Justin Welby’s push for net zero could force churches to close and leave congregations shivering in the pews, clergy have warned.
The Church of England is proposing to cajole vicars into replacing traditional boilers with green alternatives, a move likely to pile excessive costs on parishes when some are already close to collapse.
Those that insist on a gas or oil replacement will be faced with a lengthy and bureaucratic process.
It means churches whose boilers break down and cannot afford a climate-friendly alternative could go for months without heat.
Bankrupt struggling parishes
Worried clergy have said that the rule, which will be presented at next month’s General Synod, would hit rural churches hardest and could bankrupt struggling parishes.
It echoes increasing concern across society about the costs to ordinary people of carbon-reduction targets.
The Church of England’s drive to reach net zero by 2030 is more aggressive than that of the Government, which has an overall target of 2050, with a pledge to ban gas boilers in new buildings from 2025 and to prevent them being sold at all from 2035.
In November Archbishop Welby likened climate change to the rise of Nazism, although he later apologised for the comparison.
The new proposal comes amid warnings about the future of the parish, fuelled by the pressures of the pandemic.
A leaked document last year suggested that the Church of England might need to do away with the current grassroots model to stay financially viable.
Church attendance outside London has declined 40 per cent over the past three decades, and countryside parishes are increasingly struggling to pay their priests.
Father Marcus Walker, rector at Great St Bartholomew’s in London and part of the Save The Parish campaign, said: “This is a policy designed by people who won’t actually have to implement it.
“It will increase the difficulties of those struggling to keep their parishes open and it will certainly tip some over the edge.”
The Church of England says that replacements for fossil fuel boilers should include heat pumps, biomass boilers, or an electric boiler run on renewable electricity.
Heat pumps are considerably more expensive to install, more expensive to run, and would be unsuitable to spacious, poorly insulated buildings such as churches, according to experts.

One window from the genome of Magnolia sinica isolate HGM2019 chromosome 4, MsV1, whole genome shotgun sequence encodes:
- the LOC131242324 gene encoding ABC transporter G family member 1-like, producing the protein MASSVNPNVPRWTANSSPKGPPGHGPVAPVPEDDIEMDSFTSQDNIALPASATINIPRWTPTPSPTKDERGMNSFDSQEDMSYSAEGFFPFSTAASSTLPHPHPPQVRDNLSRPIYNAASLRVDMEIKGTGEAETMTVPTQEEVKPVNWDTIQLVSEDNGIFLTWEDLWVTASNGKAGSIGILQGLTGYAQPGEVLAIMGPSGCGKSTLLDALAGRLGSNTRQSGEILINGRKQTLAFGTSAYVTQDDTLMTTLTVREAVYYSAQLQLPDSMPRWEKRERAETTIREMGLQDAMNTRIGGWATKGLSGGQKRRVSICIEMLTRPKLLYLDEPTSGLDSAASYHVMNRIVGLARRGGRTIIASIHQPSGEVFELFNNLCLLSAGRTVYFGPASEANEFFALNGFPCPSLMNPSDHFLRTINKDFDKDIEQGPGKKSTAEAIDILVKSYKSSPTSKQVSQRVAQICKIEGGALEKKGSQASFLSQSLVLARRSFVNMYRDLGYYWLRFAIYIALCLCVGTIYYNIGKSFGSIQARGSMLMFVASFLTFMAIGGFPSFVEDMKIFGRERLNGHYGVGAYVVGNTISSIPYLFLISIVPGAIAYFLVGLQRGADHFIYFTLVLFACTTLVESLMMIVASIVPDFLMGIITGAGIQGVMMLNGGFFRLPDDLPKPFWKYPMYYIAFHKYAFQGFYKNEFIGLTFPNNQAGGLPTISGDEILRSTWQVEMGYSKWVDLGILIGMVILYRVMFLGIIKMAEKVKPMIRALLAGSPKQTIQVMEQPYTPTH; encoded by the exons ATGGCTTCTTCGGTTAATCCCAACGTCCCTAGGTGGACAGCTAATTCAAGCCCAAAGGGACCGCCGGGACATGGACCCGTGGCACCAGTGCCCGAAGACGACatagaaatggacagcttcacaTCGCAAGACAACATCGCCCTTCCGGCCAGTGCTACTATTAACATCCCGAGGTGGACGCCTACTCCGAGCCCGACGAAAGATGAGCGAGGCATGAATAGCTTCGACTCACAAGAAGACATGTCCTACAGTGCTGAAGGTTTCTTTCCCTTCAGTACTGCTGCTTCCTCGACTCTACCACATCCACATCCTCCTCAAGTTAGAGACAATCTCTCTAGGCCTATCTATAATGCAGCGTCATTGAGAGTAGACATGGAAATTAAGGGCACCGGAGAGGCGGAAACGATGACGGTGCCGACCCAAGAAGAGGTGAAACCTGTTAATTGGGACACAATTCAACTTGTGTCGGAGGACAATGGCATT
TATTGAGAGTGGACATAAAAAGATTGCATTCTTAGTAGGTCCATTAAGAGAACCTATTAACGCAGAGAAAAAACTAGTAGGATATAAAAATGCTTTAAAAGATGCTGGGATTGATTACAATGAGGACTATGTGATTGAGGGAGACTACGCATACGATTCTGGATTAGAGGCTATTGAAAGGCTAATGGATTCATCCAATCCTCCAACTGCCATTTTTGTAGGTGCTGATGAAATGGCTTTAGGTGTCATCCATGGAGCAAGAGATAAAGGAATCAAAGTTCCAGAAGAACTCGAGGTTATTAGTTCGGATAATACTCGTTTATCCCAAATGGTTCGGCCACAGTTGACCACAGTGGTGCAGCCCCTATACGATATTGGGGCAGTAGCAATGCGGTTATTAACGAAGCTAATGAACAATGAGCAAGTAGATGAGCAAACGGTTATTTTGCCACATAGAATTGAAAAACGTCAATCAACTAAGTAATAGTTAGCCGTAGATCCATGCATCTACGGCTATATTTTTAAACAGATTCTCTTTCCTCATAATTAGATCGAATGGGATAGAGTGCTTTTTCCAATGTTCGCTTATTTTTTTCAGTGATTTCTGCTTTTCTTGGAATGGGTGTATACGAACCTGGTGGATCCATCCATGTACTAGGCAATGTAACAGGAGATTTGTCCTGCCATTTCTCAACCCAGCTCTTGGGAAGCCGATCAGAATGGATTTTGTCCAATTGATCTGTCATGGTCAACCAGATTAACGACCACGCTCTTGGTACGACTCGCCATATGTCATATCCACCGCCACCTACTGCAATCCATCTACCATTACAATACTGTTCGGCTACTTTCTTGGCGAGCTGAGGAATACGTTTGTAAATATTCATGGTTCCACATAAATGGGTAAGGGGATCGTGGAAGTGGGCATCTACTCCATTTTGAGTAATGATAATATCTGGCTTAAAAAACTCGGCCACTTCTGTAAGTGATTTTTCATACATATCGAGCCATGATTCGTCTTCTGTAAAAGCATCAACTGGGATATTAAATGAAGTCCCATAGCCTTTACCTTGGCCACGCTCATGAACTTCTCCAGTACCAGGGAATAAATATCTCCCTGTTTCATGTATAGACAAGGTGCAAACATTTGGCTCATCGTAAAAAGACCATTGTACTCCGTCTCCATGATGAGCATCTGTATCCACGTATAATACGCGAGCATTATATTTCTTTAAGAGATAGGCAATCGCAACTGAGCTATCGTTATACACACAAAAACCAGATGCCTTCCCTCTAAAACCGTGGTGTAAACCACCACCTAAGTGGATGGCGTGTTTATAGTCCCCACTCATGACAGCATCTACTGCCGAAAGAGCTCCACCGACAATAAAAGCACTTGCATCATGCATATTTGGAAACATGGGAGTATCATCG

Mike Foster, CEO of the Energy and Utilities Alliance, applauded the church for trying to tackle climate change, but added: “It is potentially misguided advice at this stage, partly because swapping a traditional gas boiler for a heat pump is going to mean an upfront cost far in excess of what a replacement boiler would be.
“Parishes are not awash with cash, so how on earth can they afford to put in heat pumps?”
According to government figures, the average cost of replacing a fossil fuel burning boiler in a domestic home is roughly £2,500 compared with £10,000 for installing a heat pump, while the running costs for a heat pump are about £200 higher per year.
Biogas is not carbon neutral
Mr Foster said waiting for hydrogen to be blended into the gas network, expected to begin next year, would be the most viable option for reducing carbon as it would not necessitate equipment change.
Meanwhile biogas is not carbon neutral.
“My advice to any vicar is to replace what you’ve got with what you’ve got,” he said.
The Church of England allows vicars to apply to their archdeacon for permission for non-major changes to their church, including a like-for-like boiler replacement.
However, if the General Synod adopts the new proposal, named GS2245, to get permission for a replacement gas or oil boiler they will have to apply for a Faculty, a process which requires extensive documentary preparation and often legal and architectural advice, akin to making a planning application to a local council.
Decisions frequently take months to come back.
Father Walker said: “When a boiler goes down it will take forever to get a new one in.
“Will churches have to close over the whole winter or ask parishioners to worship in freezing conditions?”
“This is going to hit rural parishes the hardest – it’s going to make life really difficult.”
Becky Clark, the Church of England director of churches and cathedrals, said: “The Government has made clear that it intends to phase out the installation of new fossil fuel boilers, so these changes are intended to be in line with that aspiration and allow parishes to prepare for a lower carbon future.
“While most of these proposals would make it easier to gain permissions to carry out work in church buildings, like-for-like replacement of fossil fuel boilers would require an extra step.
“Although green alternatives to fossil fuel boilers are likely to be cheaper in the longer term, short-term funding is on the list of topics parishes need addressed and the national teams supporting parishes with their buildings are aware of this need.”